Signed Paintings Are Worth Buying For

Do you know how important signatures are in an abstract art? Unless you’re buying contemporary paintings for pure pleasure or collection, a signed painting can make the difference in the piece being worth $100 vs. $10,000.

Assuming you’re new in buying art. You would want to start by looking for a signature o the painting you’re holding. It would be easy for you if you see a legible signature on it. However, sometimes signature, initials or monograms could be everywhere. You can see them on the lower right, lower left, center, underneath the frame, on the back and sometimes hidden in the stretcher.

If you think you have a wonderful abstract painting, don’t be afraid to take the frame off in search of a signature. Take a deep look at the painting in the sunlight and if you want you may also use a magnifying glass if you need to.

There are also times when the painting you’re holding may be signed Vincent, as in V€an Gogh. But most likely it’s not really a van Gogh. If you are a beginner, you would definitely have a hard time to tell which is which. Some of these reproductions are done on a raised cardboard with strokes that look really realistic.

As soon as you know who the artist is, consult a price guide and see if the artist is in there as well as what his paintings bring at auction. Professional dealers use comprehensive books such as, Art Price Index by Peter Falk or Art Sales Index edited by Duncan Hislop.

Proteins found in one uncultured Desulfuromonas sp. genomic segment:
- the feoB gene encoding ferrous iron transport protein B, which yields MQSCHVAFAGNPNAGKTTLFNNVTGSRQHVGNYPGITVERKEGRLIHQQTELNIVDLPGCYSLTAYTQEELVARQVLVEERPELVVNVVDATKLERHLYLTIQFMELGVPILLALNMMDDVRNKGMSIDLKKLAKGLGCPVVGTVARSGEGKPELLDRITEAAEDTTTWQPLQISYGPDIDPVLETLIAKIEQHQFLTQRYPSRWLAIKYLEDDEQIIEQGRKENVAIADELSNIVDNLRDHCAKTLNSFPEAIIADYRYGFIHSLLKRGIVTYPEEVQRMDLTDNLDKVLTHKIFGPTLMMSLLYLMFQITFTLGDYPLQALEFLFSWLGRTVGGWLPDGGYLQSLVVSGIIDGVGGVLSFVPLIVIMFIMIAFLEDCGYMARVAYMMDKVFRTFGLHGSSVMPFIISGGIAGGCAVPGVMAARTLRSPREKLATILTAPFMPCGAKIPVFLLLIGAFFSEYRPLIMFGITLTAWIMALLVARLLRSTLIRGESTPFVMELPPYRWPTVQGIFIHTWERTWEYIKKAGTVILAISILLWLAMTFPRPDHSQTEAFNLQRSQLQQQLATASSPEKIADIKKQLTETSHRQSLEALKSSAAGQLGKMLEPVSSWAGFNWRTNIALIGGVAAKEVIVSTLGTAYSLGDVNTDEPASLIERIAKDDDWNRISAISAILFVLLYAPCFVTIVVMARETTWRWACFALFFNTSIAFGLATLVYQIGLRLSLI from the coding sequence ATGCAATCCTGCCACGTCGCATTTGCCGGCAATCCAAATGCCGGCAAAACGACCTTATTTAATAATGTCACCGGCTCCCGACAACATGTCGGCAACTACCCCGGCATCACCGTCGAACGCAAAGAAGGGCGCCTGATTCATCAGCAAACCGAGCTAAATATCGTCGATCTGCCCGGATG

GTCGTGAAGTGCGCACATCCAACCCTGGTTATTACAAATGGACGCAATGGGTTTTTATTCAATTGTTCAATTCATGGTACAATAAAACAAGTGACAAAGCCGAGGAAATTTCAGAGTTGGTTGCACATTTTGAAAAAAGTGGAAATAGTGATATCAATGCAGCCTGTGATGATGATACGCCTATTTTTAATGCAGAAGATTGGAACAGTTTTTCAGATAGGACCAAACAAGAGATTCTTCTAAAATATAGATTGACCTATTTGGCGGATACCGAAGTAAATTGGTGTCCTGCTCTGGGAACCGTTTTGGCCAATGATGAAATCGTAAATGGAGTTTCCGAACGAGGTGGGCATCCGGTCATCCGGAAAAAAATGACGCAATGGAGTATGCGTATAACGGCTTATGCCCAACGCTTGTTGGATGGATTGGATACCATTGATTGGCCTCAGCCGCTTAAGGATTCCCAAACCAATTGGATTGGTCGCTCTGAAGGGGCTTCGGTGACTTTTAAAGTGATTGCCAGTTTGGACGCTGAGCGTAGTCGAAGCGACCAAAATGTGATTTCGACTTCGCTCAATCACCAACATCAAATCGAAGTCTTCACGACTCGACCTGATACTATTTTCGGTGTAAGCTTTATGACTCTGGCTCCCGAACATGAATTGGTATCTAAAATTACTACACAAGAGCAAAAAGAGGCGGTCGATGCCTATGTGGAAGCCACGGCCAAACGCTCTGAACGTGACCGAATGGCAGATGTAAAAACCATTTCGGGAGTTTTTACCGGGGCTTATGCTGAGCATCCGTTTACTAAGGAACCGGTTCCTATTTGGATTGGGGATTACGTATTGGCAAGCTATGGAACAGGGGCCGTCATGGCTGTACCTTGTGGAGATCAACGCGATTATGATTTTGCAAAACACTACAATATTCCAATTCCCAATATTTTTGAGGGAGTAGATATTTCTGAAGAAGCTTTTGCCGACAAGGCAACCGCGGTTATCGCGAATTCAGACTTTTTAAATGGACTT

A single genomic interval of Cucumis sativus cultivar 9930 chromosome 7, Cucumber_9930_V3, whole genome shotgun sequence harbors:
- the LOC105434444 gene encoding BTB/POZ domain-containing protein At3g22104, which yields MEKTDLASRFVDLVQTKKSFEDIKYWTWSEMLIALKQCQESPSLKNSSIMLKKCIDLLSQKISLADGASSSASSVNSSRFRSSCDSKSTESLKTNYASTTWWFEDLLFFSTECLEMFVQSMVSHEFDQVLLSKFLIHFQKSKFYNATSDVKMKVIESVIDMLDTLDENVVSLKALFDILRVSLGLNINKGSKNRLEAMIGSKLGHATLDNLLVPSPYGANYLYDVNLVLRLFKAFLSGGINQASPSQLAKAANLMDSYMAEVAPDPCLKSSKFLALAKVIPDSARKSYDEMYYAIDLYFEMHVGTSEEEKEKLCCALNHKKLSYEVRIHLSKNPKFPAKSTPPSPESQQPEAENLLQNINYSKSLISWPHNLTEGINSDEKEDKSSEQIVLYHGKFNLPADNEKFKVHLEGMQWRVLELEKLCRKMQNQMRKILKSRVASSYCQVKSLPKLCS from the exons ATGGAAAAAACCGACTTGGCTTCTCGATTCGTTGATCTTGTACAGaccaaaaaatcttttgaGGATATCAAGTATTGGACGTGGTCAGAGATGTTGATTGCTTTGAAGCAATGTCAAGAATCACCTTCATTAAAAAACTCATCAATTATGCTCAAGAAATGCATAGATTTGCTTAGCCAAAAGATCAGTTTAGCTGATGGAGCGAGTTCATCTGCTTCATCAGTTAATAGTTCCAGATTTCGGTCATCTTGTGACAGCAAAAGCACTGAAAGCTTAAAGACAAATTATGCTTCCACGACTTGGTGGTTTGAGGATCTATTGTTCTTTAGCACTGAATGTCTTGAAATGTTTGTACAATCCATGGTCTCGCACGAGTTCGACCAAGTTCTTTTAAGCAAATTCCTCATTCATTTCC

A well-informed buyer will always ask if the painter is a listed one and where. When we say listed, that person is somebody. Knowing his other sale results for paintings similar will give you one more measure of value. You may even consider offering your painting for sale in one of the auction houses listed.

There are also artist who used their initials in signing their art work like Tristan Ellis. This 20th century landscape artists his art pieces T.E. Another confusing area is using monogram to sign their work. To help you with this issue you may want to buy “The Classified Directory of Artist’s Signatures Symbols and Monograms” by H. H. Caplan. This book contains lists of artists in alphabetical order, their dates, specialty, and also offers examples of the monograms or initials they used.

As a beginner, remember to look for signed works by listed artists. It’s the safest way to go if someday you decide to re-sell the piece.

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